Today Cavium announced support for Nvidia Teslas GPUs in its ThunderX ARM processor family.
AMD powers the L-CSC cluster at the GSI research facility which achieved the number one position for most energy efficient supercomputers on the latest Green500™ List. The L-CSC cluster is installed at the GSI Helmholtzzentrum für Schwerionenforschung GmbH research facility in Darmstadt, Germany, and is powered by AMD FirePro™ S9150 server GPUs.
“I came to IBM via the acquisition of Platform Computing. There’s also been other IBM assets around HPC, namely GPFS. What’s been the evolution of those items as well and how they really come together under this concept of software-defined infrastructure, and how we’re now taking these capabilities and expanding them into other initiatives that have sort of bled into the HPC space.”
In this video from the 2015 OFS Developer’s Workshop, Katie Antypas from LBNL describes preparations for the Cori supercomputer. “We need to emphasize here that the Knights Landing processor is self-hosted, and so that means it’s not an accelerator. It’s not a coprocessor and the particular kernel processor that will be having for NERSC-8, will have more than 60 cores and it will have multiple hardware threads for the core. That’s a lot, right? Having 60 cores per node with multiple hardware threads. That a significant increase from both our Hopper and Edison system, which has 24 cores each.”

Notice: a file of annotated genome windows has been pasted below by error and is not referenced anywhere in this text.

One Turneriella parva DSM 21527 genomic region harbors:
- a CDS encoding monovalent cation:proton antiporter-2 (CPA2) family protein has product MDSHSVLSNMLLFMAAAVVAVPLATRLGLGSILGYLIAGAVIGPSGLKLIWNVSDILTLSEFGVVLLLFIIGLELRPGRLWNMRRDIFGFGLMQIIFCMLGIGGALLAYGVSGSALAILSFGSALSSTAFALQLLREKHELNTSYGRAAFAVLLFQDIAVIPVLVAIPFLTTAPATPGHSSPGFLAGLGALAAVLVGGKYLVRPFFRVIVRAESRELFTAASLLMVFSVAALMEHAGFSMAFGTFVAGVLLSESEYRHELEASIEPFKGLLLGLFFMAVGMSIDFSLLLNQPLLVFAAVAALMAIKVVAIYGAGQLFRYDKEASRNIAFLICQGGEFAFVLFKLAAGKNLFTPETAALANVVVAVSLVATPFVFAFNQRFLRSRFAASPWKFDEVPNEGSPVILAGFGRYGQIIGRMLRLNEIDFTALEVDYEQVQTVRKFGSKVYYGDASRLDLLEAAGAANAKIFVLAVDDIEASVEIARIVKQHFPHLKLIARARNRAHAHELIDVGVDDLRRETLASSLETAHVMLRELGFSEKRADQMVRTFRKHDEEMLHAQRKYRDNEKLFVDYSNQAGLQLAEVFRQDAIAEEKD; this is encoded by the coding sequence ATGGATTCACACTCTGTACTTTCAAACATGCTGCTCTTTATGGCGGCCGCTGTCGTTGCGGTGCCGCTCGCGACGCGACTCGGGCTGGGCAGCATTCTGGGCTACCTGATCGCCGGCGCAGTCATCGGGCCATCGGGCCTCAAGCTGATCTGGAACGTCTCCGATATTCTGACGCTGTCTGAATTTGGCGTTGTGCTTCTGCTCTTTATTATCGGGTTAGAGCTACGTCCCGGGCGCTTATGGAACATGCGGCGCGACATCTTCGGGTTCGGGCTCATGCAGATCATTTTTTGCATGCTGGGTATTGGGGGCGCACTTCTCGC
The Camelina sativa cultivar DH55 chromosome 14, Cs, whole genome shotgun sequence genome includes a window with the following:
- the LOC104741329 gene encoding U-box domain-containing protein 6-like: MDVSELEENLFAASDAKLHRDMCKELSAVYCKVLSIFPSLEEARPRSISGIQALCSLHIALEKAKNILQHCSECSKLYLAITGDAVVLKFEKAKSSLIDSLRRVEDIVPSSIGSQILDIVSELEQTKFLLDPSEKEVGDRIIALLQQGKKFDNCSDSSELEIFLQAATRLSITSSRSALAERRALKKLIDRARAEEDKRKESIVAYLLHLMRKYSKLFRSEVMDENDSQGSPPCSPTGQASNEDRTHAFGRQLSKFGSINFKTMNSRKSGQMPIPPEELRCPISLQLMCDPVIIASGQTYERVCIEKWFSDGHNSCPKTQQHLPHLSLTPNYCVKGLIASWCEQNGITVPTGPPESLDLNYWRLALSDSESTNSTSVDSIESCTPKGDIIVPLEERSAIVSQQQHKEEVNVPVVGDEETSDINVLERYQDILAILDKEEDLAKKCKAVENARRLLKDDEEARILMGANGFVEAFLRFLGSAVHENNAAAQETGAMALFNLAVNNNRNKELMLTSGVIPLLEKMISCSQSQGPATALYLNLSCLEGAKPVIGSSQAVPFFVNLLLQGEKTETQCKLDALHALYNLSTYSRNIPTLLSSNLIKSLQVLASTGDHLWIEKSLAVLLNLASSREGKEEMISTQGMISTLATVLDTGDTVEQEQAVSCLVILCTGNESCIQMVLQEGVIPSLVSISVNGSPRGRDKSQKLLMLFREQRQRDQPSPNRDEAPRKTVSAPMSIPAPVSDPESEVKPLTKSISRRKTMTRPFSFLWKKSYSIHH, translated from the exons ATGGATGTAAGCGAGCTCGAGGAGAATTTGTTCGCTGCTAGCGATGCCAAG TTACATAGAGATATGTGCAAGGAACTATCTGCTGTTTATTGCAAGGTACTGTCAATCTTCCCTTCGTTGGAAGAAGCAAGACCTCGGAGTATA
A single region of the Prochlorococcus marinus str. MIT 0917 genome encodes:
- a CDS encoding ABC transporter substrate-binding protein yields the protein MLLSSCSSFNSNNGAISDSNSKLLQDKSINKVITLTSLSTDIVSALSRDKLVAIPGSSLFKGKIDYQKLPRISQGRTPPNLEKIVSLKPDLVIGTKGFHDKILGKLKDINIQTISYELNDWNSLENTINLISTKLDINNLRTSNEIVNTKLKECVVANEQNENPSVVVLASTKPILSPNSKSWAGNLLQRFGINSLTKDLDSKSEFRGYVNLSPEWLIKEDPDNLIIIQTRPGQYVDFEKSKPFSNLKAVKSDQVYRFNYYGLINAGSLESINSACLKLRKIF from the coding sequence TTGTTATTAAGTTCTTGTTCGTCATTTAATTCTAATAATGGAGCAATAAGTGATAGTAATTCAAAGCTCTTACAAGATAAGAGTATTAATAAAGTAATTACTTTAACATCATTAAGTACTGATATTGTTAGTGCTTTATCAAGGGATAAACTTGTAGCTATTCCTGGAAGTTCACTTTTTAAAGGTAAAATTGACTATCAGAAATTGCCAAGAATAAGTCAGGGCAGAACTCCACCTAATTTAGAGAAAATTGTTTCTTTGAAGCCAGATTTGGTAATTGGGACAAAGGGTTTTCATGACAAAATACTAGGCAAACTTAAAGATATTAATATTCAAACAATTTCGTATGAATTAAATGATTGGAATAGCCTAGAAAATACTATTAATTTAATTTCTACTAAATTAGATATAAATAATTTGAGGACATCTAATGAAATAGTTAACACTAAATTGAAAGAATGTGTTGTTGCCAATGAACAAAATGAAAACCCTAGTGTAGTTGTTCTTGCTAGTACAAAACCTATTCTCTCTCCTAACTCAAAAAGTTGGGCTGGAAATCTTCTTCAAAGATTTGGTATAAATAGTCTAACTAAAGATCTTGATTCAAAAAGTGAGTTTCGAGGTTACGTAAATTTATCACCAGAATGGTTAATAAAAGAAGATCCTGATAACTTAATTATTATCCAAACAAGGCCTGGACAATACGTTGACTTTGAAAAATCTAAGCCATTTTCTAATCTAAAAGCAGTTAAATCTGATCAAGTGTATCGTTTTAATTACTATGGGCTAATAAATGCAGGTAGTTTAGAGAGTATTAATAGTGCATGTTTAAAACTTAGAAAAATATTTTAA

CORAL (Collaboration of Oak Ridge, Argonne and Lawrence Livermore National Labs) is a project that was launched in 2013 to develop the technology and meet the Department of Energy’s 2017-2018 leadership computing needs with supercomputers. The collaboration between Mellanox, IBM and NVIDIA was selected by the CORAL project team after a comprehensive evaluation of future technologies from a variety of vendors. The development of these supercomputers is well underway with installation expected in 2017.